Posted on April 17, 2024

Insights by the Honourable Joe Jordan, Senior Associate & Alyson Fair, Senior Consultant

The 2024 version of Budget Day in Canada capped off a three-week stretch that saw Finance Minister Chrystia Freeland, Prime Minister Justin Trudeau, Housing Minister Sean Fraser and other cabinet ministers pre-releasing details of key budget measures targeted at Millennials and Gen-Z – focused on housing and “generational fairness”. A National Housing Strategy, increased access to child care, youth mental health, defence spending, the growth of AI and school lunch programs were boosted today with further announcements that continued to focus on investment tax credits for a clean economy and safer communities.   

Budget 2024 included more than $52.9 billion in new financial commitments — including $17 billion in loan-based programs – to be offset by a targeted increase to the capital gains tax for corporations and high earners, expected to generate $19 billion in additional tax revenue.

The hefty, 416-page document proposes:

  • An increase in the inclusion rate on capital gains realized annually above $250,000 by individuals and on all capital gains realized by corporations and trusts from one-half to two-thirds, by amending the Income Tax Act, effective June 25, 2024.
  • Up to $5 billion in Indigenous equity loans guarantees to participate in natural resource development and energy projects in their territories.
  • A new disability benefit will provide $7.5 billion over the next seven years to help supplement people living with disabilities.
  • Adding $607.9 million over two years to top-up the Incentives for Zero-Emission Vehicles program.
  • A refundable carbon tax credit for SMEs – an estimated 600,000 businesses with 499 or fewer employees – from returning the fuel charge from 2019-20 through 2023-24.
  • CSIS with $655.7 million over eight years, starting this fiscal year, to enhance its intelligence capabilities and its presence in Toronto.

From the desk of the Honourable Joe Jordan, Senior Associate

The presentation of a federal budget consists of two key components. The first is the itemized list of actions that the government proposes to be taken, usually a mix of new programs and amended regulations, along with program funding envelope adjustments, additions, and deletions. The second component is the actual budget speech itself, where the Finance Minister provides the rationale for the proposed changes along with a healthy dose of political spin.

Despite announcing a significant amount of the policy content over the last three weeks, there were still some surprises including adjustments to the tax structure to shift the onus from middle class to top earners.

The themes of the document included a detailed overview of affordable housing strategies, a potentially key ballot box issue in the next election, social spending to level the playing field for all Canadians, policies to address the high cost of living, investments to grow the Canadian economy, actions to ensure safe and healthy communities, support for Indigenous Peoples, protecting Canadians, defending democracy, and improving tax fairness.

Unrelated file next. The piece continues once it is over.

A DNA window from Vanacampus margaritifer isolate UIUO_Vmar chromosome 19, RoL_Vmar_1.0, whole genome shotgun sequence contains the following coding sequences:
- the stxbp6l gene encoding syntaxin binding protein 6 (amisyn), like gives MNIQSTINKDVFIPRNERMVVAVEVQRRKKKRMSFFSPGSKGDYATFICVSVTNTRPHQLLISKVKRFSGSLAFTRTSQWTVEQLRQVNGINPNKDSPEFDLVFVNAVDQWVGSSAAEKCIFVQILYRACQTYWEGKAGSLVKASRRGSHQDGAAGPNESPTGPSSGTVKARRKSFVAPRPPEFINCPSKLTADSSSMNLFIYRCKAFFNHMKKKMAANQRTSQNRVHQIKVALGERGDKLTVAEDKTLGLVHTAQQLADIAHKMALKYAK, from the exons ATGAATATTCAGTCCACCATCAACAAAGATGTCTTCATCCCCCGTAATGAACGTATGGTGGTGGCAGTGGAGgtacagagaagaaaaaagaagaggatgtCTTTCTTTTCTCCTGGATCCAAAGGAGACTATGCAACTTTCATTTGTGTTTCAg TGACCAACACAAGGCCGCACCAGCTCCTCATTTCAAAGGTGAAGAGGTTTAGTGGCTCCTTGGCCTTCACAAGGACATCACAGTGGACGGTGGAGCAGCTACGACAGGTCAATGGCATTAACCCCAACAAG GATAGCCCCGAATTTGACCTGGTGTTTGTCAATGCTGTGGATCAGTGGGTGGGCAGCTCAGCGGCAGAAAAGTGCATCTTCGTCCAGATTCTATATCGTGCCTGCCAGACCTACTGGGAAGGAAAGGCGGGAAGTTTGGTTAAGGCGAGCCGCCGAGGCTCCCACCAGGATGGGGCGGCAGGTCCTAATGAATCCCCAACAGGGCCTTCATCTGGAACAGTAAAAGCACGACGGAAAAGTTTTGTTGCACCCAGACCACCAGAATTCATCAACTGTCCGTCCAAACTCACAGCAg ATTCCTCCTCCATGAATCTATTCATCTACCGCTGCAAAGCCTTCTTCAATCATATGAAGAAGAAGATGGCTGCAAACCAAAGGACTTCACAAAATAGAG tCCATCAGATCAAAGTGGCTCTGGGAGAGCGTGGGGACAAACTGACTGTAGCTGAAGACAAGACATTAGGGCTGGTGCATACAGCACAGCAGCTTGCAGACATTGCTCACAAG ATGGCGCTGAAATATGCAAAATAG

In terms of the political objectives, facing some sobering poll numbers, the Government seems to be focused on differentiating itself from the Official Opposition by reinforcing the need for an interventionist strategy and an increased role for government in general.

So now the partisan air war commences. The government has positioned the new and augmented policy suites as a step toward greater fairness across Canadian generations, while the Official Opposition views it as simply an additional $43 billion in unnecessary and ineffective government spending.

Finally, it is important to not lose sight of the fact that any vote on a budget is a clear indication of whether the House has confidence in the government, meaning a loss on a budget vote would, in all likelihood, trigger an election. However, I think that the NDP will have no issue supporting this document, ensuring that the Liberal government survives into the next year.

BASIC BLACK – As per tradition, the finance minister donned a new pair of shoes for her big day. Despite the multi-coloured offerings, Freeland chose a pair of black pumps from Maguire’s of Montreal. Team Bluesky wants to know why the shoes and ankle boots worn by sisters and co-founders, Romy and Myriam Belzile-Maguire, weren’t up for selection.

FOOTWEAR FACTS – The House of Commons “X” (but we prefer Twitter) account also joined in with a shoe fun. The Brief chose the traditional loafer but it seems that comfy sneakers were leading in the polls just before the budget was tabled.


Following the finance minister’s speech, Opposition Leader Pierre Poilievre told the House of Commons that the “Conservatives will vote against this wasteful, inflationary budget that is like a pyromaniac spraying gas on the inflationary fire that he lit.”

If you haven’t see our posts already, be sure to check out our “X” and LinkedIn accounts for more thoughts from Team Bluesky on today’s budget. Here is some of what you can expect.

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